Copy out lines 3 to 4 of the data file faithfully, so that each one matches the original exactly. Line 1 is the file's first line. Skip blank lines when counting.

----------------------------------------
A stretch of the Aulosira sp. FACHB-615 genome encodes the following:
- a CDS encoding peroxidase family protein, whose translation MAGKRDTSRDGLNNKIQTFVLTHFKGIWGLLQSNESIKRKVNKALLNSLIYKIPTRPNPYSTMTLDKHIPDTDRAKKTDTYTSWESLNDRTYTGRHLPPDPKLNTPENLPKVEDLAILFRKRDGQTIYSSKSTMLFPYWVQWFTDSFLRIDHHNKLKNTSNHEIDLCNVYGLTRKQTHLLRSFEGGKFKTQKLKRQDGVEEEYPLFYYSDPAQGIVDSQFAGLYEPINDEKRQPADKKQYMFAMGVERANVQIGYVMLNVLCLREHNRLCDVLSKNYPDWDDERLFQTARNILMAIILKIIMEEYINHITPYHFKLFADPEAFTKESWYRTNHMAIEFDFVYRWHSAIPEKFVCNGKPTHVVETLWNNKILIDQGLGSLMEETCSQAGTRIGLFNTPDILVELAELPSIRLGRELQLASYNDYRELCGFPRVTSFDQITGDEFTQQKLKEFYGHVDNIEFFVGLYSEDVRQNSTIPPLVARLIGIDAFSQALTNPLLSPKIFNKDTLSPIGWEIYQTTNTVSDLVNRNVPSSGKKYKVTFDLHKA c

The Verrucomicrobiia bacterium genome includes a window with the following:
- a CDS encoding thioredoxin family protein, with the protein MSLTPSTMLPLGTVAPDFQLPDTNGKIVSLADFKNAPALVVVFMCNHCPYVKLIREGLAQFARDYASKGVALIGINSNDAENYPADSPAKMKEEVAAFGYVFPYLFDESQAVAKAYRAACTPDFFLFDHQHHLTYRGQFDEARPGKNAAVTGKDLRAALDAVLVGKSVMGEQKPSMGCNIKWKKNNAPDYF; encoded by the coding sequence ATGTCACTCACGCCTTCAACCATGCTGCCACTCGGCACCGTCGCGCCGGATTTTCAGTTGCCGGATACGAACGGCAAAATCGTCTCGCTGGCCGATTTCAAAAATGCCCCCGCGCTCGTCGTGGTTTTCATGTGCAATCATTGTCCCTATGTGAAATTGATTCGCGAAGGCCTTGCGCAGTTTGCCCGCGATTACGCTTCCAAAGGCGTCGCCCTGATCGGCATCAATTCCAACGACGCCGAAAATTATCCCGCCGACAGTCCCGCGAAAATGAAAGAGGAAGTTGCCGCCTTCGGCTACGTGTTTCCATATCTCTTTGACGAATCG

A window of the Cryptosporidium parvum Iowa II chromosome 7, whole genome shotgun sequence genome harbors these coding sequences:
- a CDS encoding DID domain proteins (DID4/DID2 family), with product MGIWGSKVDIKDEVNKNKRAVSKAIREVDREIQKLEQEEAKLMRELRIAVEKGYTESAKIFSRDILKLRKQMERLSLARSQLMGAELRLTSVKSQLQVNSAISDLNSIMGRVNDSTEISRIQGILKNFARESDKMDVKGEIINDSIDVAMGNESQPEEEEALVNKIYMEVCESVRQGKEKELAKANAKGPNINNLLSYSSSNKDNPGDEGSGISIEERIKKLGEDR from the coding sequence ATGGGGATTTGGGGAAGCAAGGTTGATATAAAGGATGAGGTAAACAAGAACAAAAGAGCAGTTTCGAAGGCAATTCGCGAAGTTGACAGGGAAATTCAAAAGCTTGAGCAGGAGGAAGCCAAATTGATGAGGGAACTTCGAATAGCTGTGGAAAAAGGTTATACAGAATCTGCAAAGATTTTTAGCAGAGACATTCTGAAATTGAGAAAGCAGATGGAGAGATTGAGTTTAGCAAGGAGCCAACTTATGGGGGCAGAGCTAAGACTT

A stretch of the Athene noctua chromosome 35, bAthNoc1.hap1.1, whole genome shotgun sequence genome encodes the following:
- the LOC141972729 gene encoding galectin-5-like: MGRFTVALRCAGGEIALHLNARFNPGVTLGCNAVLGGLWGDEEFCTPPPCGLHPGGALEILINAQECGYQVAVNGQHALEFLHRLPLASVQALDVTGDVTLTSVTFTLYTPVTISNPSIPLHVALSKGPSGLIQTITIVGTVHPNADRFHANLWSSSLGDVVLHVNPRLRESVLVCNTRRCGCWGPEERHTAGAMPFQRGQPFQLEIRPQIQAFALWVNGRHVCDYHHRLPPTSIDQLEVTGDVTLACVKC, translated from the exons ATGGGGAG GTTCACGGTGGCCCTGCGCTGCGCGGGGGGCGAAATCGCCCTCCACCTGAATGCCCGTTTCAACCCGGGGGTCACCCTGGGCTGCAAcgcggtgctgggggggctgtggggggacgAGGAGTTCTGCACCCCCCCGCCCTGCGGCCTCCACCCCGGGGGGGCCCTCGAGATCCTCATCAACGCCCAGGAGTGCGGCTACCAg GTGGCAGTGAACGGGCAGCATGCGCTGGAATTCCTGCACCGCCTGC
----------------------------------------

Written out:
The Verrucomicrobiia bacterium genome includes a window with the following:
- a CDS encoding thioredoxin family protein, with the protein MSLTPSTMLPLGTVAPDFQLPDTNGKIVSLADFKNAPALVVVFMCNHCPYVKLIREGLAQFARDYASKGVALIGINSNDAENYPADSPAKMKEEVAAFGYVFPYLFDESQAVAKAYRAACTPDFFLFDHQHHLTYRGQFDEARPGKNAAVTGKDLRAALDAVLVGKSVMGEQKPSMGCNIKWKKNNAPDYF; encoded by the coding sequence ATGTCACTCACGCCTTCAACCATGCTGCCACTCGGCACCGTCGCGCCGGATTTTCAGTTGCCGGATACGAACGGCAAAATCGTCTCGCTGGCCGATTTCAAAAATGCCCCCGCGCTCGTCGTGGTTTTCATGTGCAATCATTGTCCCTATGTGAAATTGATTCGCGAAGGCCTTGCGCAGTTTGCCCGCGATTACGCTTCCAAAGGCGTCGCCCTGATCGGCATCAATTCCAACGACGCCGAAAATTATCCCGCCGACAGTCCCGCGAAAATGAAAGAGGAAGTTGCCGCCTTCGGCTACGTGTTTCCATATCTCTTTGACGAATCG